Speaking Tasks

Speaking tasks are used for direct testing of speaking ability, which means that test-takers are required to produce an extended (beyond individual words or short phrases) spoken response to a given stimulus.

Unlike direct testing, indirect testing of speaking ability attempts to assess competencies underlying speaking ability, such as the knowledge of grammar, pronunciation, or pragmatics. Although it is widely accepted that this knowledge plays an important role in one’s speaking ability, it can be argued that speaking ability goes beyond these individual ‘components’. This might mean that a test-taker who knows spoken grammar, can pronounce individual words well, etc. will not necessarily be able to take part in a discussion or give a talk. That is why, setting direct speaking tasks is the most common approach to assessing speaking ability nowadays.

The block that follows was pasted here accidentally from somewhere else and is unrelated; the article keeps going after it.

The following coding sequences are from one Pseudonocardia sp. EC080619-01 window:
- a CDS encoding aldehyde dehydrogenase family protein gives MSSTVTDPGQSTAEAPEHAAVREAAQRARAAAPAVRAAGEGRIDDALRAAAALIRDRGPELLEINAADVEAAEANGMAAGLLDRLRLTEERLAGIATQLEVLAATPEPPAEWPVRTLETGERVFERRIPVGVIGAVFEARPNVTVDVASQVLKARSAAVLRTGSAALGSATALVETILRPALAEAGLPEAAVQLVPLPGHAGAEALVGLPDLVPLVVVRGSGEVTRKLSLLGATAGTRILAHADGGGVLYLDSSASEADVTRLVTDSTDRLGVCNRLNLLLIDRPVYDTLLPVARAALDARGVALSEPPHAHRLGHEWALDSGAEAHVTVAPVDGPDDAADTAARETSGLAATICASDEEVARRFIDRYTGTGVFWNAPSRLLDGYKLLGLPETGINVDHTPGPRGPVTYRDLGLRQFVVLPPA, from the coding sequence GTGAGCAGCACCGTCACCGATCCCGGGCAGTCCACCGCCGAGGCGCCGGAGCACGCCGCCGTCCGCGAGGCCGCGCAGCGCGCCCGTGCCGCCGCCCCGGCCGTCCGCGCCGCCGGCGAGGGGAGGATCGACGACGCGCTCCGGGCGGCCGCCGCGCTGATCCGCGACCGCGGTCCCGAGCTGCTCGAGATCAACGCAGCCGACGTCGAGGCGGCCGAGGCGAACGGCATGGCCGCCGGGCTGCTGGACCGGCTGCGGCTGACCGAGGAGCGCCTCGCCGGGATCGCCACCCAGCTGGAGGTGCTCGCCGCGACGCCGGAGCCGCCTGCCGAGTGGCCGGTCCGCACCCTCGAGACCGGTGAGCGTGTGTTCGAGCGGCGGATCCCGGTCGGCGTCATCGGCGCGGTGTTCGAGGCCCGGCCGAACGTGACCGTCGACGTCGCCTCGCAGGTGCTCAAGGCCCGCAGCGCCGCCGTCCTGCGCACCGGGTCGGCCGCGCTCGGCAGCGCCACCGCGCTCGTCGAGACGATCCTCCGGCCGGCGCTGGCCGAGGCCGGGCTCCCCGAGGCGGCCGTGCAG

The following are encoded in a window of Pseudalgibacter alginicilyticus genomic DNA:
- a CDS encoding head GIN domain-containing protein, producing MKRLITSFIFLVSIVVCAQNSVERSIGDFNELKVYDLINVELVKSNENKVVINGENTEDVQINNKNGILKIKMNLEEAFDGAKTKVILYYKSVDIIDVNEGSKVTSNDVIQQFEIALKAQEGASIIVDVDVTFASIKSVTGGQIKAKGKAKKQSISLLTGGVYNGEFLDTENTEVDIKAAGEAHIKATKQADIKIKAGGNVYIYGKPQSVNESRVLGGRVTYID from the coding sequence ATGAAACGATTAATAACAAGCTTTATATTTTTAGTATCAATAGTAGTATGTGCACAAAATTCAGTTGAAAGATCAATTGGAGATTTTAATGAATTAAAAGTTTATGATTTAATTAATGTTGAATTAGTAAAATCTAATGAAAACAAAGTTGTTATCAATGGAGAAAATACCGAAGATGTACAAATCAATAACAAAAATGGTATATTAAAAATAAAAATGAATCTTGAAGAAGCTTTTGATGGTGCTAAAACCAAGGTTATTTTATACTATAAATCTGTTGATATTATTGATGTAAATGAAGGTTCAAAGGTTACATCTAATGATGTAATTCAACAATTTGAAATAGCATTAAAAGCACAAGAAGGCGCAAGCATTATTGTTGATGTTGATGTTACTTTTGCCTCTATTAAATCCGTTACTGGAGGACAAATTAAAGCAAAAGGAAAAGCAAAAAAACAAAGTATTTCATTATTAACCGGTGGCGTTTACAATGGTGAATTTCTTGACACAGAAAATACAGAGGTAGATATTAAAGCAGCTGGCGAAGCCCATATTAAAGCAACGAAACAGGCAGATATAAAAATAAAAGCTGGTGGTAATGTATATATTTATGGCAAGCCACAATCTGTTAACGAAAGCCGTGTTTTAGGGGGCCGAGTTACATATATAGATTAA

There exist a wide variety of speaking tasks that can be used in a test. Below, some general recommendations for producing effective speaking tasks are given. Then, the most common types of speaking tasks are outlined and recommendations for producing tasks of each type are provided.

General recommendations for producing speaking tasks

  • A good speaking task will elicit enough rateable language from test-takers (i.e., enough speech that the examiner can rate). This can be ensured by choosing topics that are appropriate for test-taker age, interest, and life experience; the topic should also be interesting enough to act as motivation for test-takers to speak.
  • A speaking task should be unpredictable enough so that test-takers cannot rehearse their answers before the test. E.g., always asking test-takers to speak about simple topics such as ‘My home’, ‘My hobby’ should be avoided because these topics are predictable and will result in test-takers memorising the topics for the test.